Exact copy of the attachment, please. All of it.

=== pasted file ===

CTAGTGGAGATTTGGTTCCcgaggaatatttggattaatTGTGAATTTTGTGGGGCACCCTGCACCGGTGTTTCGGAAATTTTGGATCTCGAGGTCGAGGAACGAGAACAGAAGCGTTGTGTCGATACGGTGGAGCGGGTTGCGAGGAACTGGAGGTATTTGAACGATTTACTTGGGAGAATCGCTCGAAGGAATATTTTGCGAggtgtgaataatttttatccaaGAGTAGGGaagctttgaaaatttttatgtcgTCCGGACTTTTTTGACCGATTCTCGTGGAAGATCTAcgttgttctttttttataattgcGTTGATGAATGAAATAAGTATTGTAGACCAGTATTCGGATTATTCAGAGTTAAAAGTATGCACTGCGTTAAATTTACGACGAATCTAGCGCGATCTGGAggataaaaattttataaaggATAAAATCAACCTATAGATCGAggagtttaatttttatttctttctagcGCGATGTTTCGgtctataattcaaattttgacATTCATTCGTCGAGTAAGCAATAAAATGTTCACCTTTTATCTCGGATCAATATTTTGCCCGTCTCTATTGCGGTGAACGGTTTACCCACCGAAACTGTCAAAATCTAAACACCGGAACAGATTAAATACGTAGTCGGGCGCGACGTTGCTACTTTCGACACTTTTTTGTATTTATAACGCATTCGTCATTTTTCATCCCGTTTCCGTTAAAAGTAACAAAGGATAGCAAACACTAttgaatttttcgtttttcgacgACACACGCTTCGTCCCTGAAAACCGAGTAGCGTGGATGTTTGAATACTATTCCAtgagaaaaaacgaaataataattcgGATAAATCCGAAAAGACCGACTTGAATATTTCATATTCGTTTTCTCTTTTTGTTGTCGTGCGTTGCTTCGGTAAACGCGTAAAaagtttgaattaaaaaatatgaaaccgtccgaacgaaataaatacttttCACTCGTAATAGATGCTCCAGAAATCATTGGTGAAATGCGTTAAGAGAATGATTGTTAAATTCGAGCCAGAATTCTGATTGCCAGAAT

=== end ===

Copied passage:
CTAGTGGAGATTTGGTTCCcgaggaatatttggattaatTGTGAATTTTGTGGGGCACCCTGCACCGGTGTTTCGGAAATTTTGGATCTCGAGGTCGAGGAACGAGAACAGAAGCGTTGTGTCGATACGGTGGAGCGGGTTGCGAGGAACTGGAGGTATTTGAACGATTTACTTGGGAGAATCGCTCGAAGGAATATTTTGCGAggtgtgaataatttttatccaaGAGTAGGGaagctttgaaaatttttatgtcgTCCGGACTTTTTTGACCGATTCTCGTGGAAGATCTAcgttgttctttttttataattgcGTTGATGAATGAAATAAGTATTGTAGACCAGTATTCGGATTATTCAGAGTTAAAAGTATGCACTGCGTTAAATTTACGACGAATCTAGCGCGATCTGGAggataaaaattttataaaggATAAAATCAACCTATAGATCGAggagtttaatttttatttctttctagcGCGATGTTTCGgtctataattcaaattttgacATTCATTCGTCGAGTAAGCAATAAAATGTTCACCTTTTATCTCGGATCAATATTTTGCCCGTCTCTATTGCGGTGAACGGTTTACCCACCGAAACTGTCAAAATCTAAACACCGGAACAGATTAAATACGTAGTCGGGCGCGACGTTGCTACTTTCGACACTTTTTTGTATTTATAACGCATTCGTCATTTTTCATCCCGTTTCCGTTAAAAGTAACAAAGGATAGCAAACACTAttgaatttttcgtttttcgacgACACACGCTTCGTCCCTGAAAACCGAGTAGCGTGGATGTTTGAATACTATTCCAtgagaaaaaacgaaataataattcgGATAAATCCGAAAAGACCGACTTGAATATTTCATATTCGTTTTCTCTTTTTGTTGTCGTGCGTTGCTTCGGTAAACGCGTAAAaagtttgaattaaaaaatatgaaaccgtccgaacgaaataaatacttttCACTCGTAATAGATGCTCCAGAAATCATTGGTGAAATGCGTTAAGAGAATGATTGTTAAATTCGAGCCAGAATTCTGATTGCCAGAAT